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RE: RDF's binary nature

From: Danny Ayers <danny666@virgilio.it>
Date: Thu, 19 Jun 2003 19:03:37 +0200
To: "Tom Reilly" <treilly@macromedia.com>, <www-rdf-interest@w3.org>
Message-ID: <BKELLDAGKABIOCHDFDBPAEKBDBAA.danny666@virgilio.it>

Hi Tom,

RDF statements aren't binary, they're tertiary (triples of subject,
predicate, object), and resources most certainly can have more than one
value for a given property. I couldn't find a particularly clear example
like yours in the Primer [1] (is there one? there certainly should be), I
could only find this way down in the description of containers :

exstaff:Sue exterms:publication ex:AnthologyOfTime .
exstaff:Sue exterms:publication ex:ZoologicalReasoning .
exstaff:Sue exterms:publication ex:GravitationalReflections .

Here the example is saying : Sue has written "Anthology of Time",
"Zoological Reasoning", and "Gravitational Reflections". Same subject and
property with three different objects. As legal as it gets ;-) Note also
that Sue might have written other things which might be expressed elsewhere
(e.g. in other RDF files) - there is nothing here to say that this is all
she's written.


[1] http://www.w3.org/TR/rdf-primer

> -----Original Message-----
> From: www-rdf-interest-request@w3.org
> [mailto:www-rdf-interest-request@w3.org]On Behalf Of Tom Reilly
> Sent: 19 June 2003 18:00
> To: 'www-rdf-interest@w3.org'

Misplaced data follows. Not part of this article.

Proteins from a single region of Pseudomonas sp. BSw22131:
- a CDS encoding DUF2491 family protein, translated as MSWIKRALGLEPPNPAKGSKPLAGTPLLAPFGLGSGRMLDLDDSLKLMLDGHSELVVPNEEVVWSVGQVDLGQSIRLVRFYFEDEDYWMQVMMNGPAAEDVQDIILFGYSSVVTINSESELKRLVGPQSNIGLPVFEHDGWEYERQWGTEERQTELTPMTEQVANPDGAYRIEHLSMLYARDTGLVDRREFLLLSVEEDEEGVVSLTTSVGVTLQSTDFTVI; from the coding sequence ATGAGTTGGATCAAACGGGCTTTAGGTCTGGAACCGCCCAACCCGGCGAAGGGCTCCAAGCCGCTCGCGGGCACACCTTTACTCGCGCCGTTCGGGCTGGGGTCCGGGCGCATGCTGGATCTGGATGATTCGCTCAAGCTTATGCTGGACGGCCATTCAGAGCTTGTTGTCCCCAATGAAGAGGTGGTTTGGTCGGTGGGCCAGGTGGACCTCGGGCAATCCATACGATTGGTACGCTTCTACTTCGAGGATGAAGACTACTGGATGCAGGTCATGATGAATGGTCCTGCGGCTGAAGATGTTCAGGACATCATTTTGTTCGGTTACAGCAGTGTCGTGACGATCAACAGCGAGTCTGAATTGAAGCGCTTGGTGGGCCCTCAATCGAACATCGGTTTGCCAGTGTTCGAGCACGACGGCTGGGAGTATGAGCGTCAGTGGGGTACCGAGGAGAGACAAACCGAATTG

> Subject: RDF's binary nature
> Since I first started reading about RDF I assumed its binary
> nature implied that you couldn't have a resource with more
> than one value for the same property, ie that this wasn't legal:
> <rdf:RDF xmlns:rdf="http://www.w3.org/1999/02/22-rdf-syntax-ns#"
>          xmlns="http://www.foo.org/bar#">
>   <foo>
>     <bar>baz</bar>
>     <bar>boo</bar>
>   </foo>
> </rdf:RDF>
> But apparently it is (it validates with the RDF Validation Service
> and I've encountered real world examples of the same basic structure)
> and when I think about it there's no real basis for such an assumption.
> I was hoping someone could verify that this is in fact valid and possibly
> explain why this is legal when we have bags.  The fact that there are
> no examples of this in any of the RDF specs I've read (that I can remember
> at least) could be seen as a little misleading.
> I'm trying to come up with a simple RDF API and the API could be much
> simpler if this wasn't the case.  I also realize that this structure
> is very common in other XML dialects and disallowing it would create a
> barrier to converting them to RDF.
> Also if I have:
>     <bar>baz</bar>
>     <bar>baz</bar>
> instead I'm making two distinct but otherwise equivalent statements right?
> Thanks in advance...
Received on Thursday, 19 June 2003 13:07:14 UTC

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